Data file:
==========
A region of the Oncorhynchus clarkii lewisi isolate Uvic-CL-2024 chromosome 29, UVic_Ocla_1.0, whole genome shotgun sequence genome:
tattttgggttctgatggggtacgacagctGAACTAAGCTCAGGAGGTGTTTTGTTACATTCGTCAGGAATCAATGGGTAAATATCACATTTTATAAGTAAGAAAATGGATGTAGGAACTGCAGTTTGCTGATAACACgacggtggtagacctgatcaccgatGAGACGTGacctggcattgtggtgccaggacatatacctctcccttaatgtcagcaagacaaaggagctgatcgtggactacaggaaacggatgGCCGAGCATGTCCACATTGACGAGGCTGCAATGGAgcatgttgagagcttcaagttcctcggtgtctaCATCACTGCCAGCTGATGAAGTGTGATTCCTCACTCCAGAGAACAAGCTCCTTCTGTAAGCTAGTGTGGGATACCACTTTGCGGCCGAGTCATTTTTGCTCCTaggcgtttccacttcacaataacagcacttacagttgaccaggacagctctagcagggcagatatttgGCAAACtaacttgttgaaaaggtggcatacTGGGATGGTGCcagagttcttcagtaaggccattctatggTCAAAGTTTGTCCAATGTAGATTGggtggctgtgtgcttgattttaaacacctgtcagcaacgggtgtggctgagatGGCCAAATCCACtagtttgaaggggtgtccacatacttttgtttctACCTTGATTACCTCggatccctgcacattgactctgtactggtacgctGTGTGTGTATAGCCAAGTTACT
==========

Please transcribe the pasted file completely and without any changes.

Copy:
A region of the Oncorhynchus clarkii lewisi isolate Uvic-CL-2024 chromosome 29, UVic_Ocla_1.0, whole genome shotgun sequence genome:
tattttgggttctgatggggtacgacagctGAACTAAGCTCAGGAGGTGTTTTGTTACATTCGTCAGGAATCAATGGGTAAATATCACATTTTATAAGTAAGAAAATGGATGTAGGAACTGCAGTTTGCTGATAACACgacggtggtagacctgatcaccgatGAGACGTGacctggcattgtggtgccaggacatatacctctcccttaatgtcagcaagacaaaggagctgatcgtggactacaggaaacggatgGCCGAGCATGTCCACATTGACGAGGCTGCAATGGAgcatgttgagagcttcaagttcctcggtgtctaCATCACTGCCAGCTGATGAAGTGTGATTCCTCACTCCAGAGAACAAGCTCCTTCTGTAAGCTAGTGTGGGATACCACTTTGCGGCCGAGTCATTTTTGCTCCTaggcgtttccacttcacaataacagcacttacagttgaccaggacagctctagcagggcagatatttgGCAAACtaacttgttgaaaaggtggcatacTGGGATGGTGCcagagttcttcagtaaggccattctatggTCAAAGTTTGTCCAATGTAGATTGggtggctgtgtgcttgattttaaacacctgtcagcaacgggtgtggctgagatGGCCAAATCCACtagtttgaaggggtgtccacatacttttgtttctACCTTGATTACCTCggatccctgcacattgactctgtactggtacgctGTGTGTGTATAGCCAAGTTACT